This puts me in mind of fastening to an elephant in a tilbury on a plain--makes the wheel-spokes fly, boys, when you fasten to him that way; and there's danger of being pitched out too, when you strike a hill.
The appearance of the Asiatic elephant is familiar to all.
Dicuil's knowledge of the islands north and west of Britain is evidently intimate; his references to Irish exploration and colonization, and to (more recent) Scandinavian devastation of the same, as far as the Faeroes, are noteworthy, like his notice of the elephant sent by Harun al-Rashid (in 801) to Charles the Great, the most curious item in a political and diplomatic intercourse of high importance.
In some parts of Indo-China the belief is that the soul of the elephant may injure people after death; it is therefore feted by a whole village.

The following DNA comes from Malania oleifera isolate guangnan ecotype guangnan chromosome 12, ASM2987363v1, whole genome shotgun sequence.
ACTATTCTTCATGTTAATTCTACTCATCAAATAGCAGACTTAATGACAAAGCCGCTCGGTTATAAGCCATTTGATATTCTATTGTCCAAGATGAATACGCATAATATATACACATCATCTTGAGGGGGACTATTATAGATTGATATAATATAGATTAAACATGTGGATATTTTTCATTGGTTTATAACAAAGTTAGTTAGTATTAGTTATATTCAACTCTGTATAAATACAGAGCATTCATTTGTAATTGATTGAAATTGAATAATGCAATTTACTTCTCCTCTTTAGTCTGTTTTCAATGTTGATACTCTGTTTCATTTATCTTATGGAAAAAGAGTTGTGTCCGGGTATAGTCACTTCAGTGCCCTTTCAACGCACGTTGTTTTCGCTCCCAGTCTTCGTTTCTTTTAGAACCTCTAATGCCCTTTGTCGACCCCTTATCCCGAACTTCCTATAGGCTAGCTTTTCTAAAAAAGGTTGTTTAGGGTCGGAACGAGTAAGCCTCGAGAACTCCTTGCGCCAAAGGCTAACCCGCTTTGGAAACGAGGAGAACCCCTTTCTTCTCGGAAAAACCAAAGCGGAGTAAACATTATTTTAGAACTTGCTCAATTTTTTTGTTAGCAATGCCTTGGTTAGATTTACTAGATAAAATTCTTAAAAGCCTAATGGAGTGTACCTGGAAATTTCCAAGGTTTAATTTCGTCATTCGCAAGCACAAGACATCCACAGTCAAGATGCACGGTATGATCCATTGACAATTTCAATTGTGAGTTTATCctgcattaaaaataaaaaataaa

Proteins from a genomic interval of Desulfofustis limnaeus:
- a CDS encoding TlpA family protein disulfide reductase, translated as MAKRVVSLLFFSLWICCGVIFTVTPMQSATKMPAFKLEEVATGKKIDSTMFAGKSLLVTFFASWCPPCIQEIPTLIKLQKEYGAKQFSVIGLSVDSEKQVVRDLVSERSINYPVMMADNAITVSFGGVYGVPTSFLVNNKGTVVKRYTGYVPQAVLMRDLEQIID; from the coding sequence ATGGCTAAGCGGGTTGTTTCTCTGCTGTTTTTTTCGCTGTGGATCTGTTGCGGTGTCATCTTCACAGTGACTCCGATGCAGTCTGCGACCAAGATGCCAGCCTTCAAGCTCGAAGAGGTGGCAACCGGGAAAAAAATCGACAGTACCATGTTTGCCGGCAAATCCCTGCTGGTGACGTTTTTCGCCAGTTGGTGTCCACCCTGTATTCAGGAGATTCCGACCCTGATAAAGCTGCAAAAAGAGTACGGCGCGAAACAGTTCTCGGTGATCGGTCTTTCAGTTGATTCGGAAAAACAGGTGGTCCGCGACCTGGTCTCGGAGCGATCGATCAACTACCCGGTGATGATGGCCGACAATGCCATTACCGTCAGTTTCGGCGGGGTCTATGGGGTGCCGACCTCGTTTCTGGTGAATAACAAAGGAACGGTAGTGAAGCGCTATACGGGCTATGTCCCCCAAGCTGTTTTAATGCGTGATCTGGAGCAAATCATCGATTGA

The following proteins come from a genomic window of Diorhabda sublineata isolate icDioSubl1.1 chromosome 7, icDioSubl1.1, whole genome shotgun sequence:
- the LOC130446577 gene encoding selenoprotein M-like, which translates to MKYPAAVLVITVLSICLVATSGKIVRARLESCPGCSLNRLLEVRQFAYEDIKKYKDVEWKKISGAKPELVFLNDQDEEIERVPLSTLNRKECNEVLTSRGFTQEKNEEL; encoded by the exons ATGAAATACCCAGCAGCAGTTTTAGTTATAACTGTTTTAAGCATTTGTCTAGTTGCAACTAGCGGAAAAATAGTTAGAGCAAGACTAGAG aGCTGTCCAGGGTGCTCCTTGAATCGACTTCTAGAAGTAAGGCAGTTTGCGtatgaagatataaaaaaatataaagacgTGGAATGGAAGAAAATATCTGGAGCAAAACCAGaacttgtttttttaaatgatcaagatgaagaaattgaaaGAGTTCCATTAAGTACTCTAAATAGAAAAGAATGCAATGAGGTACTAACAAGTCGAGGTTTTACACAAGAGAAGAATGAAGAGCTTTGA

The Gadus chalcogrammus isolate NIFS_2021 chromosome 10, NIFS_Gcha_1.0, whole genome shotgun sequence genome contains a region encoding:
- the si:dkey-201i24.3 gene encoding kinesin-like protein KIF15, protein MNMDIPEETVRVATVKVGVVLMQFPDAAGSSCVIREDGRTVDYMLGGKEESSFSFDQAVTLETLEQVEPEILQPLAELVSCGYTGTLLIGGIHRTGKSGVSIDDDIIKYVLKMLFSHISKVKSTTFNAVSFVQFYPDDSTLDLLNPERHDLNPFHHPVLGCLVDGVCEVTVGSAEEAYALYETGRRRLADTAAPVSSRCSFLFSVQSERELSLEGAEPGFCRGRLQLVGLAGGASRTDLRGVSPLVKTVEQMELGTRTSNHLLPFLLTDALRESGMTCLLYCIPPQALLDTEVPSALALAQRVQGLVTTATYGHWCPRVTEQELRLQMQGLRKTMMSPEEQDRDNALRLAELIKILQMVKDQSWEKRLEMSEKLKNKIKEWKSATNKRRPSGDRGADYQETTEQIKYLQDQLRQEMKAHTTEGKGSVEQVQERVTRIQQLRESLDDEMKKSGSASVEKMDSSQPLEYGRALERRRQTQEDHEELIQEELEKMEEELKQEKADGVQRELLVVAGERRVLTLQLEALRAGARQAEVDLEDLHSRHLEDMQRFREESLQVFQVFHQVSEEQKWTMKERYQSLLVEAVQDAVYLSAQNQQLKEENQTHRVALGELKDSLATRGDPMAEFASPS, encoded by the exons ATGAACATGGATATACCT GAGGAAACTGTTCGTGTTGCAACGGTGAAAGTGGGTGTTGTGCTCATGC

This class includes the elephant (now found only in the Knysna and neighbouring forest regions), buffalo and zebra (strictly preserved, and confined to much the same regions as the elephant), eland, oribi, koodoo, haartebeest and other kinds of antelope and gnu.
The story that Pyrrhus attempted to frighten Fabricius by the sight of an elephant is probably a fiction.
The African elephant is a very different animal from its Asiatic cousin, both as regards structure and habits; and were it not for the existence of intermediate extinct species, might well be regarded as the representative of a distinct genus.
The elephant (Elephas indicus) is found in many parts of India, though not in the north-west.
Some of the main differences in the habits of the African as distinct from those of the Asiatic elephant have been mentioned under the heading of the latter species.
The circular plaque is formed of a triple circle of lotus leaves in gold, red and green, within a blue circlet with pearls a richly caparisoned white elephant on a gold ground, the whole surmounted by the jewelled gold pagoda crown of Siam; the collar is formed of alternate white elephants, red, blue and white royal monograms and gold pagoda crowns.